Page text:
The reason so many socialists insist either that they are not socialists, or that socialism doesn’t involve the abolition of private property as a fundamental tenet, is that they don’t understand property — private or otherwise. This, in turn, leads to a misunderstanding of money and credit, and even of “personality,” i.e., having rights — keeping in mind that having rights defines you as a person.
|"Property" is the right to be an owner and the rights of use.|
Which segues into a discussion on rights and socialism. That’s convenient, because “property” is not the thing owned, as many otherwise intelligent people think, but the right to own things, and the bundle of rights that define how an owner may use things. Property is rights you have to and over things, not the things themselves.
The socialist understanding of rights is relatively simple. The human race as a whole — humanity, the collective, community, State, or however you want to put it — has rights, but individual children, women, and men do not, except as delegated to them by the collective as necessary or expedient.
And therein lies the problem.
|Aristotle: the general derives from the particular.|
You see, “humanity” is an abstraction, and abstractions are human creations, at least within the Aristotelian-Thomist framework. Also known as “generalizations” and “ideas” or “ideals,” human beings create abstractions to help them deal with reality. We can’t know everything in its entirety, so we apply our reason to what we observe with our senses, and come up with a way of classifying things so our brains can handle them.
This is called “speculative reason” or “theoretical reason,” as opposed to “practical reason.” Speculative reason is based on generalities and abstractions. Practical reason is based on specific instances.
For example, every animal we have come across that has four legs, fur, teeth, barks, and slobbers all over our best shoes right before we need them has been called a “dog.” This is practical reason.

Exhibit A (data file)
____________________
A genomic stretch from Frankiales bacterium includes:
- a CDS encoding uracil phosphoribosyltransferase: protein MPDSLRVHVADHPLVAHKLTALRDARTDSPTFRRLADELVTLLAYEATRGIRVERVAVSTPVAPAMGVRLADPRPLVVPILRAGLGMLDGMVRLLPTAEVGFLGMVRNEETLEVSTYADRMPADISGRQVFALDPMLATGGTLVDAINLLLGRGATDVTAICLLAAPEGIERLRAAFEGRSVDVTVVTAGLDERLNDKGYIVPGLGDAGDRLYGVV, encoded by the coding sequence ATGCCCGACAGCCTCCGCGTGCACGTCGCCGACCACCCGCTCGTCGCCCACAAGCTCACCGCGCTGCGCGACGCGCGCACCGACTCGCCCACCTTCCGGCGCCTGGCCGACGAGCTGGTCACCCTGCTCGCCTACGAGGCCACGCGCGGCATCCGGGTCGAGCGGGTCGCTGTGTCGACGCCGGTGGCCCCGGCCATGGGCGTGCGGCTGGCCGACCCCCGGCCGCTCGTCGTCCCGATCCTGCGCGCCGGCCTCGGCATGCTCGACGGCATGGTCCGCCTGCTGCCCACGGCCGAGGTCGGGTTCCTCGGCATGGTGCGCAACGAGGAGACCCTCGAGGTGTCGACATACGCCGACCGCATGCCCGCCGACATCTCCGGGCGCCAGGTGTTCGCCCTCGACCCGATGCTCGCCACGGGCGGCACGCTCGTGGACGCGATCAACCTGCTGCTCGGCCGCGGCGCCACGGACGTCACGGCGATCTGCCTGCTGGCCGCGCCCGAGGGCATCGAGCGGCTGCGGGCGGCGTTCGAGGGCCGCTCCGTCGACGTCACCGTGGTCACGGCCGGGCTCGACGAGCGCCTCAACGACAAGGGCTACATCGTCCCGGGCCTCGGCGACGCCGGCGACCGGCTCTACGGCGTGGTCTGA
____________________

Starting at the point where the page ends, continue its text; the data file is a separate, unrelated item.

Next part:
We therefore “abstract” from this evidence and form an “abstraction” by means of which anything we come across that has four legs, fur, teeth, barks, and slobbers all over our best shoes right before we need them we term a “dog.” This is speculative reason.
We usually refine our abstractions as we grow older and gain experience, but that’s not the point here. The point? That human beings go from the “particular” to the “general” or the “abstract” when forming ideas. We do not go from ideas that are somehow born into us and that exist before we are born.
|"I'm a real dog, not an abstraction."|
We call that critter a dog because it conforms to the general, abstract idea of dog that we have put together from observing other, particular dogs, not because we already have an inborn general idea of what a dog is and the beast conforms to that. Real dogs exist before we can create the abstraction “dog”; dogs do not come into existence because of a need or use for something that conforms to the ideal dogginess. Dogginess has no existence independent of actual dogs. Dogginess exists because dogs exist, dogs do not exist because dogginess exists.
It’s the same with natural rights. Particular people do not have rights because the generalization/abstraction of the collective has rights and grants them as needed or expedient to individuals.
|"I'm Themis, dude. 'Justice' is my job, not my name."|